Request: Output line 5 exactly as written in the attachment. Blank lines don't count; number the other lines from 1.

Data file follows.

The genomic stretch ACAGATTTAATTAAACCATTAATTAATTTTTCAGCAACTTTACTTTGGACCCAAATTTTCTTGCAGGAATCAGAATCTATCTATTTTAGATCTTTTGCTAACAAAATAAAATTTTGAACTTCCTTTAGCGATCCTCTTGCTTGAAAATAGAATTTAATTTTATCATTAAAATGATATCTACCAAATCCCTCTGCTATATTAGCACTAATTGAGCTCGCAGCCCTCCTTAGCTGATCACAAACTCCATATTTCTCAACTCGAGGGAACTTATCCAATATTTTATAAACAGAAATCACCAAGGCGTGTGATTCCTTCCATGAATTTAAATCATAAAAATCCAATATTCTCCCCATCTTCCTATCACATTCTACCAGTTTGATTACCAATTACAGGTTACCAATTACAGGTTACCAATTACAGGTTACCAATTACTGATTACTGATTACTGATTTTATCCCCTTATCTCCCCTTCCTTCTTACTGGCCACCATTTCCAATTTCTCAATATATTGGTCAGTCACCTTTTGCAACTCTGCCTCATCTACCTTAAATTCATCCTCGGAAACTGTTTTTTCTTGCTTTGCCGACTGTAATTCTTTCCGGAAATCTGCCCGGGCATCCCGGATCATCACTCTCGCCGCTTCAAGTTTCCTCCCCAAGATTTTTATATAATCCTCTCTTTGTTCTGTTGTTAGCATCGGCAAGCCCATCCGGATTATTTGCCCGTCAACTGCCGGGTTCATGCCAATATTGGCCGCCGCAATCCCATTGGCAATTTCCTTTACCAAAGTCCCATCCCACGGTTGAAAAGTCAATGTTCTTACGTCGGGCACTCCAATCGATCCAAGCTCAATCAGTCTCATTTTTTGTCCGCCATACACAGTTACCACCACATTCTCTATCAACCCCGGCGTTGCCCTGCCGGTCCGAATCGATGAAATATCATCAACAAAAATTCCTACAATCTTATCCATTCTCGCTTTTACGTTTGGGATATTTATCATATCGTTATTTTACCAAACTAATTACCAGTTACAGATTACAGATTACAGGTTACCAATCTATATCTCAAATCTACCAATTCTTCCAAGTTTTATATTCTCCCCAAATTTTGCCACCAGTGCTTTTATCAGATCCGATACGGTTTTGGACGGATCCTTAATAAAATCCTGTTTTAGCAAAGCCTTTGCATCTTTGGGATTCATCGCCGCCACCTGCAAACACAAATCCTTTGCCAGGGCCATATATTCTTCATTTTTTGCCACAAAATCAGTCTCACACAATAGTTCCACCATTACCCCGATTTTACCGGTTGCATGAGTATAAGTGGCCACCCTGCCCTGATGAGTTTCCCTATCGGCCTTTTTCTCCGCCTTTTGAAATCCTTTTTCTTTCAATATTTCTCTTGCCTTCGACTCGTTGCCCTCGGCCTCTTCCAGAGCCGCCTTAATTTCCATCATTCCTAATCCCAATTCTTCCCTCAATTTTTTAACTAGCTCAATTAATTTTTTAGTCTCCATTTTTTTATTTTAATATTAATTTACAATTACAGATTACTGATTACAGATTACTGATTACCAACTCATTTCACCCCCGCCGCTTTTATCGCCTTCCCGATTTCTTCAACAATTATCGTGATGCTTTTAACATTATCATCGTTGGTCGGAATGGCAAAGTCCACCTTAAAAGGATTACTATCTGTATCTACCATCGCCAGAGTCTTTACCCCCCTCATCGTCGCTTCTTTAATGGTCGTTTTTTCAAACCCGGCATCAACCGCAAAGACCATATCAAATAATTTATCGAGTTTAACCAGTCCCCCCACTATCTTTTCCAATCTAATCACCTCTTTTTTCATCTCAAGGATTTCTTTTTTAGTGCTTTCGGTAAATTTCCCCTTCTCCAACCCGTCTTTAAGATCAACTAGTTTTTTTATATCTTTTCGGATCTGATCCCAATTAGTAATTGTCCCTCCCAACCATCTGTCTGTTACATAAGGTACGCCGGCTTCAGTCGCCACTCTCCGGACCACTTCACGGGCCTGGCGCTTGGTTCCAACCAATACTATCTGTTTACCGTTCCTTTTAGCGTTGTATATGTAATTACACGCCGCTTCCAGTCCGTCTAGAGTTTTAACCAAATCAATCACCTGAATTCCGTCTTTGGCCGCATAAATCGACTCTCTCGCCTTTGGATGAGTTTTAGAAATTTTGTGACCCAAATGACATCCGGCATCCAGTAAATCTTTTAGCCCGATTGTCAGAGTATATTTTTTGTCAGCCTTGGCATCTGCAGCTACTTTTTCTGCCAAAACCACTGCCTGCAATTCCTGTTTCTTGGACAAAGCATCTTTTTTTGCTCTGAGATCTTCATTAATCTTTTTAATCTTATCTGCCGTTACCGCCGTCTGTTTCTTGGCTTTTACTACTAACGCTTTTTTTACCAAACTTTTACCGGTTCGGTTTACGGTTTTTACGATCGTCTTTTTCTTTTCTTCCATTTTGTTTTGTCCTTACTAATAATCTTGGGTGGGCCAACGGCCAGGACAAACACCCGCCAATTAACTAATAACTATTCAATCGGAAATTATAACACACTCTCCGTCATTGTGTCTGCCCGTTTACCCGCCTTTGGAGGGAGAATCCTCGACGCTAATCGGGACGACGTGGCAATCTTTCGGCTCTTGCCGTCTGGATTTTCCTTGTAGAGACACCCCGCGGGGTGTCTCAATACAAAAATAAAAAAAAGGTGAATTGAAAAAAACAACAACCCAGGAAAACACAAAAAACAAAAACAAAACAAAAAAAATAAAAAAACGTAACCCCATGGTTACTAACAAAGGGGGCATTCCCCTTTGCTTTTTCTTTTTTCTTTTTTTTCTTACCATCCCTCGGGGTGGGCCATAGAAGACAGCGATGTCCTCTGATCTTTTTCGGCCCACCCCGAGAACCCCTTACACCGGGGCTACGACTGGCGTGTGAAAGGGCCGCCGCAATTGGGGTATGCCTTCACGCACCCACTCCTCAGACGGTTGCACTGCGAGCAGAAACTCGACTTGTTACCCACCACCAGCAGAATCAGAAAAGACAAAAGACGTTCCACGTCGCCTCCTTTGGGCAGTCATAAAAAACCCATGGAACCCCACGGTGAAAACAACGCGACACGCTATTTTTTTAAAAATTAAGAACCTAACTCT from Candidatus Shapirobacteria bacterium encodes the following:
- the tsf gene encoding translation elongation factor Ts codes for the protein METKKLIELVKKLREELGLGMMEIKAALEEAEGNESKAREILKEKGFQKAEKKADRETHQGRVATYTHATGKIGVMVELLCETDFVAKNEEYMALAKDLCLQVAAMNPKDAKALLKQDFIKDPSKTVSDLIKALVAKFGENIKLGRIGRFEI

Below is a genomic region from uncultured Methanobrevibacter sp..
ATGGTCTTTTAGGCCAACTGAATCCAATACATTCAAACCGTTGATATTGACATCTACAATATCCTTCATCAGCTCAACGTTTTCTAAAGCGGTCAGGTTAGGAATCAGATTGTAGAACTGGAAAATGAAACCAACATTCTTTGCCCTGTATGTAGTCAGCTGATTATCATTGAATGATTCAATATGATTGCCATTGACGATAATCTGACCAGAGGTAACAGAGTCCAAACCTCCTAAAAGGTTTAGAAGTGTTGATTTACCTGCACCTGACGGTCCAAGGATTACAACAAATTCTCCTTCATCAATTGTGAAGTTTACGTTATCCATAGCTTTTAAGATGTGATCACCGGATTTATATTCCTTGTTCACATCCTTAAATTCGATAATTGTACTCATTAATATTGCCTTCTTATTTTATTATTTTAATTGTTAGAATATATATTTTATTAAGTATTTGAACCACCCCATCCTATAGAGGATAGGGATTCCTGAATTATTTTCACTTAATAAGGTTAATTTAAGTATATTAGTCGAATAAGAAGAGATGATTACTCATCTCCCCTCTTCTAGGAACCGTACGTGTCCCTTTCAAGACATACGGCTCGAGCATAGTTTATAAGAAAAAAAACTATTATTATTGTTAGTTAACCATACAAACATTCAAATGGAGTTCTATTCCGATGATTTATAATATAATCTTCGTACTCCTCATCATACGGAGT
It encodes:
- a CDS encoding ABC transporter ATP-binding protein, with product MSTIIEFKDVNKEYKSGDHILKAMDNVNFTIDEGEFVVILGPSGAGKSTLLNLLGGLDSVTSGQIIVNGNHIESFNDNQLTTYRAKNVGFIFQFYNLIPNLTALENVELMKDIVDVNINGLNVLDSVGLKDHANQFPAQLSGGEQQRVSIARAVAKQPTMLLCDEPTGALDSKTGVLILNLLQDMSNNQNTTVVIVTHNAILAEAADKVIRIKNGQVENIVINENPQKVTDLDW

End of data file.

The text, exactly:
It encodes: